I’m Banned From Every Mainstream Dating App Except Bumble and I Hate It Here
So I hate Bumble. But look, if anyone from Bumble is reading this right now (hi, sorry), it’s nothing personal. Do I think the word “bumble” itself is pure ick and the entire “ladies first” premise is a little dated in a very 2014, #girlboss kind of way? Yes, of course. But that’s not the point.
Obviously, I know a lot of people really love and respond to Bumble, and if that’s you, then great! But the main reason I hate Bumble is because as someone whose biggest turn-on is feeling pursued, the whole “making the first move” deal simply does not work for me. As soon as I have to put the moves on a dude, any erotic potential he may have held for me just vanishes. Naturally, this pretty much makes Bumble a self-defeating exercise in futility.
Unfortunately, at this advanced stage of my app dating career, Bumble happens to be the only one of the “big three” dating apps (by which I mean, of course, the holy trinity of Tinder, Bumble, and Hinge) that I’m not banned from. I can explain, I swear.
Tinder was first. In retrospect, this was really no big loss—I think we’ve now reached a point as a society where we can all agree that Tinder kind of fell off and/or was never actually that great to begin with—but in 2019, it was a pretty serious blow. As a teen of the 2010s, I basically grew up on Tinder. You might even say Tinder raised me. (No offense to the loving parents who *actually* raised me.) So opening up the app one day after years of faithful swiping to find out I had been banned—with zero explanation—felt like coming home and realizing my spouse of five years had changed the locks to our house. (I realize I have now kind of lost the thread of this metaphor and it’s unclear whether Tinder is my dad or my husband. But either way, the point is that the deadbeat left my ass.)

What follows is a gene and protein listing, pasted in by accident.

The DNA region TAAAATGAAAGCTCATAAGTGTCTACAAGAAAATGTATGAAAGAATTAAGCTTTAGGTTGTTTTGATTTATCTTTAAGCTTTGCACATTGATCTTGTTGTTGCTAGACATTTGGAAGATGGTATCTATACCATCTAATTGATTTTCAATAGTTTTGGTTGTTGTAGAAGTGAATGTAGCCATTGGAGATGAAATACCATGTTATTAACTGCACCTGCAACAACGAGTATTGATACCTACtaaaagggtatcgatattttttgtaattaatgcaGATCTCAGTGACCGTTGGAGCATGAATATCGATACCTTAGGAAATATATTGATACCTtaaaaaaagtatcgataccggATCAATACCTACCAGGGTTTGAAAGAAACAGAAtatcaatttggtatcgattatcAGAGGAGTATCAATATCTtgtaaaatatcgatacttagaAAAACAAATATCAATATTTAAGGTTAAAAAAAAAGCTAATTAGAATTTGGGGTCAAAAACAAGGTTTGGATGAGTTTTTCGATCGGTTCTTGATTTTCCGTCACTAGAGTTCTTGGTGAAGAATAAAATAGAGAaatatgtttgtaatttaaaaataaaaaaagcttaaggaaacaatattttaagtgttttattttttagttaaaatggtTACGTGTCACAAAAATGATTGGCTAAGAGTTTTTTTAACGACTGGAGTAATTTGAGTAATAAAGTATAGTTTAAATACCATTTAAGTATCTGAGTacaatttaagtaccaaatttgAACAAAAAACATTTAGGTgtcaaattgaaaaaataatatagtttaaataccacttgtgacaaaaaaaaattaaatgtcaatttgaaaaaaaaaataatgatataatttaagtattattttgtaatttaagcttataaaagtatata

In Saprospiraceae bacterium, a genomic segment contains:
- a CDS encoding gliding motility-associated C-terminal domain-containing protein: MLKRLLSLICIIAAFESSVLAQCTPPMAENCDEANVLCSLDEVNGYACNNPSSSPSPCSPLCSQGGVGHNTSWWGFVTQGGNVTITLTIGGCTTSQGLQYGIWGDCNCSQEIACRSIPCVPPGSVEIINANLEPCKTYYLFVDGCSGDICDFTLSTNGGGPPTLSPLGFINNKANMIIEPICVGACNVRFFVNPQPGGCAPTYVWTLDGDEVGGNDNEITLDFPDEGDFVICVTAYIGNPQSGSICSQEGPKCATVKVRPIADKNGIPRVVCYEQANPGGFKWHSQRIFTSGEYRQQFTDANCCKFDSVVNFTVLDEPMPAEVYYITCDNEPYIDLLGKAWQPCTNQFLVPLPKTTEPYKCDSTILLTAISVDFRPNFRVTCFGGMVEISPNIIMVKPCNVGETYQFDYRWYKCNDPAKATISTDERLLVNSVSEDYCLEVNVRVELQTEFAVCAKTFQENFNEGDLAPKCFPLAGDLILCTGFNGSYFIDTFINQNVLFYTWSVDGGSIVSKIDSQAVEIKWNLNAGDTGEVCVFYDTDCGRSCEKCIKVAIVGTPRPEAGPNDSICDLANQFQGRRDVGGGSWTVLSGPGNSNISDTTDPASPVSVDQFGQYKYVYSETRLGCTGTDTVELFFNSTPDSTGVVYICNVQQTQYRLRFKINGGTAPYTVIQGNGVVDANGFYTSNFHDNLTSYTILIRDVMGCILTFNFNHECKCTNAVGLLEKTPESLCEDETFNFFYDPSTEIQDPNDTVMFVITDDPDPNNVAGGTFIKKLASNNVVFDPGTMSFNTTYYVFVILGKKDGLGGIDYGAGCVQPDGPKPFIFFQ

Much like the men on said dating apps who will ghost you with no warning or explanation, dating apps usually won’t tell you why they banned you. So like a girl who just got dumped via Post-it Note, you’re basically left to sit around and wonder what you did wrong. In my case, all evidence seems to point to the fact that I’d recently changed my bio to, “I’m sorry but my circumstances have changed and I can no longer afford to date men for free,” and threw in my Venmo handle for good measure. So, TL;DR: I got banned from Tinder for being hilarious and entrepreneurial, and I’m not sorry.
But Hinge! Hinge hurt, I’ll be honest. It’s been more than two years, and to this day, every time I hear someone answer the “favorite dating app” question with Hinge (because let’s be real, the answer is always Hinge), I still have that stomach-drop feeling you get when someone offhandedly mentions the ex you never got over.